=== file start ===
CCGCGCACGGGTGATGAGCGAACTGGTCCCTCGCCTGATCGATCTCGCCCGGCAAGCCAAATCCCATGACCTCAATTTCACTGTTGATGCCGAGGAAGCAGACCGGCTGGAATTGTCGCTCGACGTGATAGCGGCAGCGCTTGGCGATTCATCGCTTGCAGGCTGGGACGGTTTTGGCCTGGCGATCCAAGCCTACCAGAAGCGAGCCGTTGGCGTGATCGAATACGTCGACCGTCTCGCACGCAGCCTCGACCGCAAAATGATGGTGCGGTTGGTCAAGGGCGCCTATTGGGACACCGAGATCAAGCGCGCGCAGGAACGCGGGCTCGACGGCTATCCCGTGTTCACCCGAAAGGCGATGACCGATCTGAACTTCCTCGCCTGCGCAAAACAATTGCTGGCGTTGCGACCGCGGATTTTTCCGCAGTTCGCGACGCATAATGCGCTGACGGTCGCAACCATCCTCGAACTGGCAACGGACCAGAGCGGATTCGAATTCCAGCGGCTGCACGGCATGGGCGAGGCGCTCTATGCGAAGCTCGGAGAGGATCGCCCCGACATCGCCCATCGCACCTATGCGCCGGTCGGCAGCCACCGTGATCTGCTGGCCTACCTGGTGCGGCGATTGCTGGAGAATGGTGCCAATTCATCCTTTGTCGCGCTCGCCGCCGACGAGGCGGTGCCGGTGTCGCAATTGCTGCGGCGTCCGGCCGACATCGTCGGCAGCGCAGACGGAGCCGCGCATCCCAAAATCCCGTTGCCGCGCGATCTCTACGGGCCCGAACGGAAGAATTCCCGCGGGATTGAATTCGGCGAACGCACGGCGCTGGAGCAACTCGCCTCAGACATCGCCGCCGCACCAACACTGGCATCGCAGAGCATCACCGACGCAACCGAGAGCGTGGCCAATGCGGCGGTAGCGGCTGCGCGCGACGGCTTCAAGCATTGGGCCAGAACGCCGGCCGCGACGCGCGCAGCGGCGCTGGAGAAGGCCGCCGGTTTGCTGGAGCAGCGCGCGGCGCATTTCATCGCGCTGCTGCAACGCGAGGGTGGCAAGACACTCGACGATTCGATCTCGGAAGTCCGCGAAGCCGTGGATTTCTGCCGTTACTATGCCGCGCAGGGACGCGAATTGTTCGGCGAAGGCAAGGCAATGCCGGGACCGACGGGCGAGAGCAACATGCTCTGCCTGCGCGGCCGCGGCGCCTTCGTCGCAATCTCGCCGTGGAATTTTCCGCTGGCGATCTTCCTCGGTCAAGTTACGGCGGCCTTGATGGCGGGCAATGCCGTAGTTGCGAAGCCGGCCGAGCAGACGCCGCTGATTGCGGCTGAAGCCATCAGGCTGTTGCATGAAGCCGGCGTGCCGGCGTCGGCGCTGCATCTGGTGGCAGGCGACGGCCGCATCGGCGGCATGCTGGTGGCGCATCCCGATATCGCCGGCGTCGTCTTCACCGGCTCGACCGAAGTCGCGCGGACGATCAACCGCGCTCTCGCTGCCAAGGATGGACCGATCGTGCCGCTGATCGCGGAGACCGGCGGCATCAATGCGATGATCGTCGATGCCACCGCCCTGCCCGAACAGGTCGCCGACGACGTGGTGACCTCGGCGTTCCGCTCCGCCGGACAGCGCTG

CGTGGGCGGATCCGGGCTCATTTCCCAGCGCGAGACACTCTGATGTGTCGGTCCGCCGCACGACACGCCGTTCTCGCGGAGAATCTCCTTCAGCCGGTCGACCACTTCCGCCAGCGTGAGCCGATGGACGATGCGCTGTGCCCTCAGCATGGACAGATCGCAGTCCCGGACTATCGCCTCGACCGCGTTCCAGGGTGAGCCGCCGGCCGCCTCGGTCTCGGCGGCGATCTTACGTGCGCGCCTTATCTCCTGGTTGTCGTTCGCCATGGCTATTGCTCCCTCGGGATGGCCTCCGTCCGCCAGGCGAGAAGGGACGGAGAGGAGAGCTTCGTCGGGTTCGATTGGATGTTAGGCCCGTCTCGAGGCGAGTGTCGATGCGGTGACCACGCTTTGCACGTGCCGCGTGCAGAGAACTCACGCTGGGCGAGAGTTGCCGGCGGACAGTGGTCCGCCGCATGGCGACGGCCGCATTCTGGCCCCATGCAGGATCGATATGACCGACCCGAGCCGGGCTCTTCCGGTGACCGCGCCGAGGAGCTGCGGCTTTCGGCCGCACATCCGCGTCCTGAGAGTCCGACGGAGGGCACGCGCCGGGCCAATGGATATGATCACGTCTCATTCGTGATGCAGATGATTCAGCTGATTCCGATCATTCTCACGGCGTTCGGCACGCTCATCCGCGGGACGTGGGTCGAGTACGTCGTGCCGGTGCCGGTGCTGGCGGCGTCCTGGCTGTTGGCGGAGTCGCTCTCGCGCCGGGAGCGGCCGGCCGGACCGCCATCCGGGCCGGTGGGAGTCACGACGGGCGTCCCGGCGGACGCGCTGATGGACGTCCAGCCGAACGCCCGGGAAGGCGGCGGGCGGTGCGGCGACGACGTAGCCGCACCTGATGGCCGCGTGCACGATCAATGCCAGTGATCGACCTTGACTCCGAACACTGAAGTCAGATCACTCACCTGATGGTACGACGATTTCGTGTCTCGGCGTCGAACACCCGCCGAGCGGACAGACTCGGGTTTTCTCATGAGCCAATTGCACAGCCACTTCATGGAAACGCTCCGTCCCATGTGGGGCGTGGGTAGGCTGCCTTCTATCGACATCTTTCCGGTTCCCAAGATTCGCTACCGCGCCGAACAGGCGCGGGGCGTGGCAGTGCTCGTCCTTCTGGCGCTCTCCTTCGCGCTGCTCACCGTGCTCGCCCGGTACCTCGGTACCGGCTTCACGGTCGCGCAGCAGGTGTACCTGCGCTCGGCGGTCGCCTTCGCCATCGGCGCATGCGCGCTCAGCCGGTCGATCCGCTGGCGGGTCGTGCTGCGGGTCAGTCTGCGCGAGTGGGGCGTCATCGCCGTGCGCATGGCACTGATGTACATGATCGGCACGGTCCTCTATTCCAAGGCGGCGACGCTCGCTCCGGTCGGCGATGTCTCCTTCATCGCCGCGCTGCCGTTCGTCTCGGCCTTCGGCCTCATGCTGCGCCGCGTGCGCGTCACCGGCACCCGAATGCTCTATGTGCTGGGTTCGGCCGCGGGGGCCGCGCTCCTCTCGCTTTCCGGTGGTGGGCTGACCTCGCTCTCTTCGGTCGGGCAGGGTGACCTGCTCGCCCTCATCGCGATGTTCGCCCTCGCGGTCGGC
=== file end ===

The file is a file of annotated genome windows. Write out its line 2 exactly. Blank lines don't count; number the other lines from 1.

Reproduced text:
CGTGGGCGGATCCGGGCTCATTTCCCAGCGCGAGACACTCTGATGTGTCGGTCCGCCGCACGACACGCCGTTCTCGCGGAGAATCTCCTTCAGCCGGTCGACCACTTCCGCCAGCGTGAGCCGATGGACGATGCGCTGTGCCCTCAGCATGGACAGATCGCAGTCCCGGACTATCGCCTCGACCGCGTTCCAGGGTGAGCCGCCGGCCGCCTCGGTCTCGGCGGCGATCTTACGTGCGCGCCTTATCTCCTGGTTGTCGTTCGCCATGGCTATTGCTCCCTCGGGATGGCCTCCGTCCGCCAGGCGAGAAGGGACGGAGAGGAGAGCTTCGTCGGGTTCGATTGGATGTTAGGCCCGTCTCGAGGCGAGTGTCGATGCGGTGACCACGCTTTGCACGTGCCGCGTGCAGAGAACTCACGCTGGGCGAGAGTTGCCGGCGGACAGTGGTCCGCCGCATGGCGACGGCCGCATTCTGGCCCCATGCAGGATCGATATGACCGACCCGAGCCGGGCTCTTCCGGTGACCGCGCCGAGGAGCTGCGGCTTTCGGCCGCACATCCGCGTCCTGAGAGTCCGACGGAGGGCACGCGCCGGGCCAATGGATATGATCACGTCTCATTCGTGATGCAGATGATTCAGCTGATTCCGATCATTCTCACGGCGTTCGGCACGCTCATCCGCGGGACGTGGGTCGAGTACGTCGTGCCGGTGCCGGTGCTGGCGGCGTCCTGGCTGTTGGCGGAGTCGCTCTCGCGCCGGGAGCGGCCGGCCGGACCGCCATCCGGGCCGGTGGGAGTCACGACGGGCGTCCCGGCGGACGCGCTGATGGACGTCCAGCCGAACGCCCGGGAAGGCGGCGGGCGGTGCGGCGACGACGTAGCCGCACCTGATGGCCGCGTGCACGATCAATGCCAGTGATCGACCTTGACTCCGAACACTGAAGTCAGATCACTCACCTGATGGTACGACGATTTCGTGTCTCGGCGTCGAACACCCGCCGAGCGGACAGACTCGGGTTTTCTCATGAGCCAATTGCACAGCCACTTCATGGAAACGCTCCGTCCCATGTGGGGCGTGGGTAGGCTGCCTTCTATCGACATCTTTCCGGTTCCCAAGATTCGCTACCGCGCCGAACAGGCGCGGGGCGTGGCAGTGCTCGTCCTTCTGGCGCTCTCCTTCGCGCTGCTCACCGTGCTCGCCCGGTACCTCGGTACCGGCTTCACGGTCGCGCAGCAGGTGTACCTGCGCTCGGCGGTCGCCTTCGCCATCGGCGCATGCGCGCTCAGCCGGTCGATCCGCTGGCGGGTCGTGCTGCGGGTCAGTCTGCGCGAGTGGGGCGTCATCGCCGTGCGCATGGCACTGATGTACATGATCGGCACGGTCCTCTATTCCAAGGCGGCGACGCTCGCTCCGGTCGGCGATGTCTCCTTCATCGCCGCGCTGCCGTTCGTCTCGGCCTTCGGCCTCATGCTGCGCCGCGTGCGCGTCACCGGCACCCGAATGCTCTATGTGCTGGGTTCGGCCGCGGGGGCCGCGCTCCTCTCGCTTTCCGGTGGTGGGCTGACCTCGCTCTCTTCGGTCGGGCAGGGTGACCTGCTCGCCCTCATCGCGATGTTCGCCCTCGCGGTCGGC